December 30, 2009

Congenital TB

Congenital tuberculosis is defined as tuberculosis occurring in infants as a result of infection with Mycobacterium tuberculosis either during the intrauterine life or before complete passage through birth canal. It is a rare disease with a high mortality (50%). So far, Less than 300 cases of congenital tuberculosis have been reported. Mattai (1994) believes that the case is more than this but much larger number gone unreported or undiagnosed especially in developing country.

Three modes of infection have been proposed which are 1) Hematogenous infection via umbilical vein, hence primary complex lesion is in liver, 2) fetal aspiration of infected amniotic fluid and 3) fetal ingestion of infected amniotic fluid.

Clinical features is often non specific but few features has being observed which are premature born baby, respiratory distress, lethargy, poor feeding, fever, Irritability, abdominal distension, failure to thrive, hepatosplenomegally, lymphadenopathy, otitis media with or without mastoiditis, obstructive jaundice due to glands in the porta hepatis and papular or pustular skin lesions.

Bushra Babar [2005] also add that there should be high index of suspicion of congenital tuberculosis in a neonate with sepsis-like presentation, non-resolving pneumonia or unexplained illness

An attempt to describe the criteria of congenital tuberculosis was made by Beitzki in the year of 1935. The criteria includes 1) Isolation of M. tuberculosis from the infants, 2) Demonstration of the primary complex in the liver and 3) In the absence of primary complex in the liver, there is either a) Evidence of tuberculosis within days after birth, b) Absence of contact with a case of tuberculosis after birth.

A year later, Cantwell's made a modification to Beintzki criteria. According to his criteria, diagnosis can be made based on proven tubercular infection plus either one of this criteria 1) Lesion in the first week of life, 2) Ceseating hepatic granuloma, 3) Maternal endometrial or placental TB and 4) Exclusion of tubercular infection in all contacts.

Mantoux test frequently negatives in most patient. In a study conducted by Hageman et al. Only 2 of the 14 infants with congenital TB had positive tuberculin tests. Another study shows only two out of nine infants have positive reaction with Mantoux test. [G. Hassan]

According to Neyaz Z, chest X-ray may show normal finding especially in early course of disease. Later changes may show multiple pulmonary nodules, hilar and mediastinal adenopathy, necrotic mediastinal nodes, consolidation with cavitation and extensive bronchopneumonia, miliary or interstitial pattern in cases with hematogenous spread, or patchy bronchopneumonia to diffuse air space disease in infections acquired due to aspiration of infected material.

Abdominal Ultrasound is major diagnostic tool for congenital tuberculosis as it is simple to performed, low cost and widely available. Findings may include hepatomegally, splenomegally, hepatosplenomegally or multiple hypoechoiec hepatic and splenic foci

In addition to abdominal ultrasound, Percutaneous liver biopsy may also be performed and revealed ceseating hepatic granuloma or scattered miliary granuloma in portal area and hepatic lobule [Naiyereh Najati]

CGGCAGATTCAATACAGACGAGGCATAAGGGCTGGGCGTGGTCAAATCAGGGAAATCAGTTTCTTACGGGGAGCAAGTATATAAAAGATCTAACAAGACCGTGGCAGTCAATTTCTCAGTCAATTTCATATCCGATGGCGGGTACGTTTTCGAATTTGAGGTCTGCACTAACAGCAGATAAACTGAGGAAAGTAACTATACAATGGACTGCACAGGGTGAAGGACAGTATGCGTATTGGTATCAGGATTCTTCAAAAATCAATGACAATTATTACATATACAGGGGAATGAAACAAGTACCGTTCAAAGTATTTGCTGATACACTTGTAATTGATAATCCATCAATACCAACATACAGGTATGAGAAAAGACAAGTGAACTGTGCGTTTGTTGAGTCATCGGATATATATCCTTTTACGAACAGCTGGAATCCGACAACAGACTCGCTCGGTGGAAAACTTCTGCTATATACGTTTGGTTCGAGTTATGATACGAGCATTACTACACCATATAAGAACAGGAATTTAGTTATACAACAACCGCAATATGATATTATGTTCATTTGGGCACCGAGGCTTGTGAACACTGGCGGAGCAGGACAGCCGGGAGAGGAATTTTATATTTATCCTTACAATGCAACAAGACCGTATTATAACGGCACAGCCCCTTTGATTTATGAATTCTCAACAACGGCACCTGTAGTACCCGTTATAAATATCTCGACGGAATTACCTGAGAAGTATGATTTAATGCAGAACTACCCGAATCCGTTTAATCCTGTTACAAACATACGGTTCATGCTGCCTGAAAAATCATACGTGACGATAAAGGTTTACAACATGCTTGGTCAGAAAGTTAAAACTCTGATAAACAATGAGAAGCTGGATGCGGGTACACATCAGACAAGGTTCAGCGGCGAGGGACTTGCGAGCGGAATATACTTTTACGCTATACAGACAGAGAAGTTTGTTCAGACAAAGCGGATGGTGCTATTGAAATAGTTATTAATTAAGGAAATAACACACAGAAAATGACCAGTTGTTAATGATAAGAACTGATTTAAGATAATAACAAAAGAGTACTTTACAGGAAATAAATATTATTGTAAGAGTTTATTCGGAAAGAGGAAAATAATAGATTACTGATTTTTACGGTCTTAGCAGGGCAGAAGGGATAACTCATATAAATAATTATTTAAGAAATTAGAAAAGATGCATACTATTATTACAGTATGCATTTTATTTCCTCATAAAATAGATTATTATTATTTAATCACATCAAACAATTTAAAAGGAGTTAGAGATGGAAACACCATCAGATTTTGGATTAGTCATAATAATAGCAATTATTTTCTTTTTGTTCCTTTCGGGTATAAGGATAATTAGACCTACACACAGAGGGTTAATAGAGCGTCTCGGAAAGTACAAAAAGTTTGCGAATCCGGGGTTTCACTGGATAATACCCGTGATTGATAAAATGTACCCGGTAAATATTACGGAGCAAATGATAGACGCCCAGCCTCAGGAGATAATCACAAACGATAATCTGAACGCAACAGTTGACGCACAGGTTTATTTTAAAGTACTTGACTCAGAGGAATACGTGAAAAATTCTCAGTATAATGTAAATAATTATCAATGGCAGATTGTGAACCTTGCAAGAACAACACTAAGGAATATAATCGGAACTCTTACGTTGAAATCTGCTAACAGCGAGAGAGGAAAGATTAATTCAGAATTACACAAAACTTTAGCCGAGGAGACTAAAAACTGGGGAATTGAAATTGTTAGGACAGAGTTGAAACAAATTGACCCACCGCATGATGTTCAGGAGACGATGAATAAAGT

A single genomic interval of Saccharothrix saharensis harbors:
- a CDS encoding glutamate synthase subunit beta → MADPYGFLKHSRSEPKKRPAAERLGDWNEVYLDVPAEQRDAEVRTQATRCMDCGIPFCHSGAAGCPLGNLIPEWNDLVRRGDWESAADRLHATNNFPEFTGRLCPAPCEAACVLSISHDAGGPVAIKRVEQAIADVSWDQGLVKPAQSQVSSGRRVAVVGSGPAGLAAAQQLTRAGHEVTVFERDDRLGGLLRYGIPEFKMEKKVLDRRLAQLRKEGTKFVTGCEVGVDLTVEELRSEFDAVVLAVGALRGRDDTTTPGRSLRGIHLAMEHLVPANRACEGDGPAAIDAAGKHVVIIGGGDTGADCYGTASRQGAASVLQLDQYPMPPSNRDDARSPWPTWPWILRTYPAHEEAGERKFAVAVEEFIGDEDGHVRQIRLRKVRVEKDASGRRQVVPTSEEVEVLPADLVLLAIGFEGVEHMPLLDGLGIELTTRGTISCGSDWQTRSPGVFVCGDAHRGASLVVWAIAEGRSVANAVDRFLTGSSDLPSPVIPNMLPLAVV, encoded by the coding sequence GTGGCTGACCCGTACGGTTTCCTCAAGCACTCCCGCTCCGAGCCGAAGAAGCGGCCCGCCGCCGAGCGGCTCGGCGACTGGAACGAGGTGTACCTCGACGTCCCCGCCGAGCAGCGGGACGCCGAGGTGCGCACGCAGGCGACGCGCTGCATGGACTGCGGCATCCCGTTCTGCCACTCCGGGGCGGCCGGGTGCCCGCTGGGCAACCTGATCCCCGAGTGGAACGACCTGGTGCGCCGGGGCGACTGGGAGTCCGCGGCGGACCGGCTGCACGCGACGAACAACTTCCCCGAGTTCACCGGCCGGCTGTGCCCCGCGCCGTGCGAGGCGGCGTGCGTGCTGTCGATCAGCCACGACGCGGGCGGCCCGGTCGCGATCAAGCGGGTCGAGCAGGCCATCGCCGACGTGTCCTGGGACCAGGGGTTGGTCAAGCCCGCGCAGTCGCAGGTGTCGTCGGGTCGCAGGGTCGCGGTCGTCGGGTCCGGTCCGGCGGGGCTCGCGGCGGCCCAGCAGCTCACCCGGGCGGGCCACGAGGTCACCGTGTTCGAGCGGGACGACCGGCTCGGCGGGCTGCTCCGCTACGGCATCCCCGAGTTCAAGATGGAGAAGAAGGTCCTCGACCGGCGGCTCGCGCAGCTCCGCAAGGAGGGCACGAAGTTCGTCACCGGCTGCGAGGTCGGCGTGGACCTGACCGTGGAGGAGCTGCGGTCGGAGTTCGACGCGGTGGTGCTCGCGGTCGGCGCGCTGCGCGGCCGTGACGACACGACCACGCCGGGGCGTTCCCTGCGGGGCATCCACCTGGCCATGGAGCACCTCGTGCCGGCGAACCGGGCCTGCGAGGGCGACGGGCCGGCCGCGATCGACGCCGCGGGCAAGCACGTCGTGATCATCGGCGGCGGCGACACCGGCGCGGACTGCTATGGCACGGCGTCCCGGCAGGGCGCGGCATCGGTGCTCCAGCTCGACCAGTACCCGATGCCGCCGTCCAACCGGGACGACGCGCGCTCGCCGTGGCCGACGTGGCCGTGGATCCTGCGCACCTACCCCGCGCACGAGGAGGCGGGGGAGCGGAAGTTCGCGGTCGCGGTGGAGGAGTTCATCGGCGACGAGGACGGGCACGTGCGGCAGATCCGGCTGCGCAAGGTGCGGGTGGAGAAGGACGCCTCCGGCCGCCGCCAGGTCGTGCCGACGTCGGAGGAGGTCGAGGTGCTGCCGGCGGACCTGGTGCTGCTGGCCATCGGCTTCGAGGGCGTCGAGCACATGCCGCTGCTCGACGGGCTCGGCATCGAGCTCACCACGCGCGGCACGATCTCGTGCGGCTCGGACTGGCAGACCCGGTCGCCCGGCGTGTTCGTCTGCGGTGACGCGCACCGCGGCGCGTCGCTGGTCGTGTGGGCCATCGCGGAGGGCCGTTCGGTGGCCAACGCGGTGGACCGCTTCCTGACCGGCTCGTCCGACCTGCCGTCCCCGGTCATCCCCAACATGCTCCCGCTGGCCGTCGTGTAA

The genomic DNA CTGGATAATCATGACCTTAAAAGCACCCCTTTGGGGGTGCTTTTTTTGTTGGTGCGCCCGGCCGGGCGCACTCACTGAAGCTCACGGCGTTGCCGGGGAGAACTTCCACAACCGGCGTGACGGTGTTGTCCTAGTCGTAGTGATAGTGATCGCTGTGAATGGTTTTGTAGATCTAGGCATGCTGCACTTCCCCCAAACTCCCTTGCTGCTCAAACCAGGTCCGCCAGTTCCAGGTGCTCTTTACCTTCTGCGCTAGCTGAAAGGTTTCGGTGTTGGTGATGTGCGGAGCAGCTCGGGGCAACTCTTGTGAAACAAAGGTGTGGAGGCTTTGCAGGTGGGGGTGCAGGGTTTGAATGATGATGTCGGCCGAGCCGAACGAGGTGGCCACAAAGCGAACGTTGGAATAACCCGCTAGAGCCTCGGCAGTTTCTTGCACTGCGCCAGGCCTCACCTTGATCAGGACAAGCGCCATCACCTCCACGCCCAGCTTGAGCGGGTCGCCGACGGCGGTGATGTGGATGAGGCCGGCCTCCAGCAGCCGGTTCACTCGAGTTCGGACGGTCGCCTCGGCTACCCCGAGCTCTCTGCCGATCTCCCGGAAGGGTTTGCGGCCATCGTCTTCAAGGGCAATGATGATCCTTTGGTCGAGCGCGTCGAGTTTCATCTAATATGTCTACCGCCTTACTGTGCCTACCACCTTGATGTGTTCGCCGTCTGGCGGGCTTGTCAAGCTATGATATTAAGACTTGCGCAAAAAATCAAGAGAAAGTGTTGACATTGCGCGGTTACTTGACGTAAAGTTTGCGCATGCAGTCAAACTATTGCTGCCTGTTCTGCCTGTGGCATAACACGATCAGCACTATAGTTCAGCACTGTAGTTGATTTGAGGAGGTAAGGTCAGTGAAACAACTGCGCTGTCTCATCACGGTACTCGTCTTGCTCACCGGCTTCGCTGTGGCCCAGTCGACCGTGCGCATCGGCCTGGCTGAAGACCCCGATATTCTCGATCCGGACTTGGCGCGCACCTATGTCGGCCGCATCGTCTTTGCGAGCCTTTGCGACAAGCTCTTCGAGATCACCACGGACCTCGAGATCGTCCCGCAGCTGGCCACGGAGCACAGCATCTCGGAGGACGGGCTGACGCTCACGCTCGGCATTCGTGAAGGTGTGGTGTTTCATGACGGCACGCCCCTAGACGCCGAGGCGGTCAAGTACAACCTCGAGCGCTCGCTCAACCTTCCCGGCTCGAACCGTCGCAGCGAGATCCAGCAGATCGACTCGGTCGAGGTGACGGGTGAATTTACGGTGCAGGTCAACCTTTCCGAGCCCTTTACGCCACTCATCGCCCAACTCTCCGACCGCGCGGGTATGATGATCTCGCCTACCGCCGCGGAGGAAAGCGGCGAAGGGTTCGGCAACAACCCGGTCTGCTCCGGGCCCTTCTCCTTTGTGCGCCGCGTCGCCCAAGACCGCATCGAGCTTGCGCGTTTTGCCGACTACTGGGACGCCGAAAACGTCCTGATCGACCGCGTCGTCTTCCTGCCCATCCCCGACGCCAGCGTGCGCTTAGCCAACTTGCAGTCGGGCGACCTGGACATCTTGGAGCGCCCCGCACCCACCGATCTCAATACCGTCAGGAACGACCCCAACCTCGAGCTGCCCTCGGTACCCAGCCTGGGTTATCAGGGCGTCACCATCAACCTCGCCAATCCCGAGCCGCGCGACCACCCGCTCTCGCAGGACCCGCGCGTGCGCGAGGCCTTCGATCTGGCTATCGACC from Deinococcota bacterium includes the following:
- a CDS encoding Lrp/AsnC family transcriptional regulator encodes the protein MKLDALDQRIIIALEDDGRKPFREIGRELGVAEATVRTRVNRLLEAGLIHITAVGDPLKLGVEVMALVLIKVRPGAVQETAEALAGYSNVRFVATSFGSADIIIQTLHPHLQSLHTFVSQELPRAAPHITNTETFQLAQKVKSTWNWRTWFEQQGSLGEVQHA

Other useful investigation may include lumbar puncture and gastric aspiration for AFB.

Transmission to other patient and health care worker is rare as it is not associated with cavitary lesion or extensive infiltrates and infant is unable to forcefully expectorate and harbor smaller amount of bacilli in their secretion

Congenital tuberculosis may be complicated with meningitis, miliary tuberculosis and otitis media that may result to seizure, deafness and death especially if there is a delay in diagnosis.

The prognosis is depends on early recognition and treatment. Previously, it is nearly uniformly fatal. However, in the era of isoniazid, fatal outcome is 45%. Most of the death is caused by delays in diagnosis and treatment.


1. Brent W. Laartz, Hugo J. Narvarte, Douglas Holt et alm "Congenital Tuberculosis and Management of Exposures In A Neonatal Intensive Care Unit", Infection Control And Hospital Epidemiology, Vol. 23 No. 10:573-579 (2002)

2. Bushra Babar, Nazar Ullah Raja, Ejaz A. Khan et al, "Congenital tuberculosis revisited - A case report and recent review of literature", Infectious Diseases Journal of Pakistan, July – Sept 2005:89-92

3. Dharmendra Singh, Sangram Singh, Sanjay B. Raut et al "Isolated liver tuberculosis: a case report", Pediatr Surg Int (2004) 20: 727–728, Springer-Verlag

4. Flor M. Muñoz, MD; Lydia T. Ong, PAC; Diane Seavy, RN et al, "Tuberculosis among Adult Visitors of Children with Suspected Tuberculosis and Employees at a Children’s Hospital", Infection Control and Hospital Epidemiology Vol. 23 No. 10:568-572, 2002

5. G. Hassan, Waseem Qureshi and SM Kadri, "Congenital Tuberculosis", JK Science, Vol. 8 No. 4, October-December 2006

6. John Matthai, V.R. Ravikumar & M. Ramasamy "Congenital Tuberculosis : Under Diagnosed or Under Reported?", The Indian Journal of Pediatrics vol 61, No 4, 1994

7. Naiyereh Najati& Mandana Rafeey, " Congenital Tuberculosis Proven by Liver and Lymph Node Biopsy", Research Journal of Biological Sciences 3(3):329-331, Medwell Journals 2008

8. Neyaz Z, Gadodia A, Gamanagatti S, Sarthi M, "Imaging findings of congenital tuberculosis in three infants", Singapore Med J 2008; 49(2) : e44

9. S.B. Grover, D.K. Taneja, A. Bhatia et al "Sonographic diagnosis of congenital tuberculosis: an experience with four cases", Abdominal Imaging 25:622-626 (2000), Springer-Verlag New York Inc

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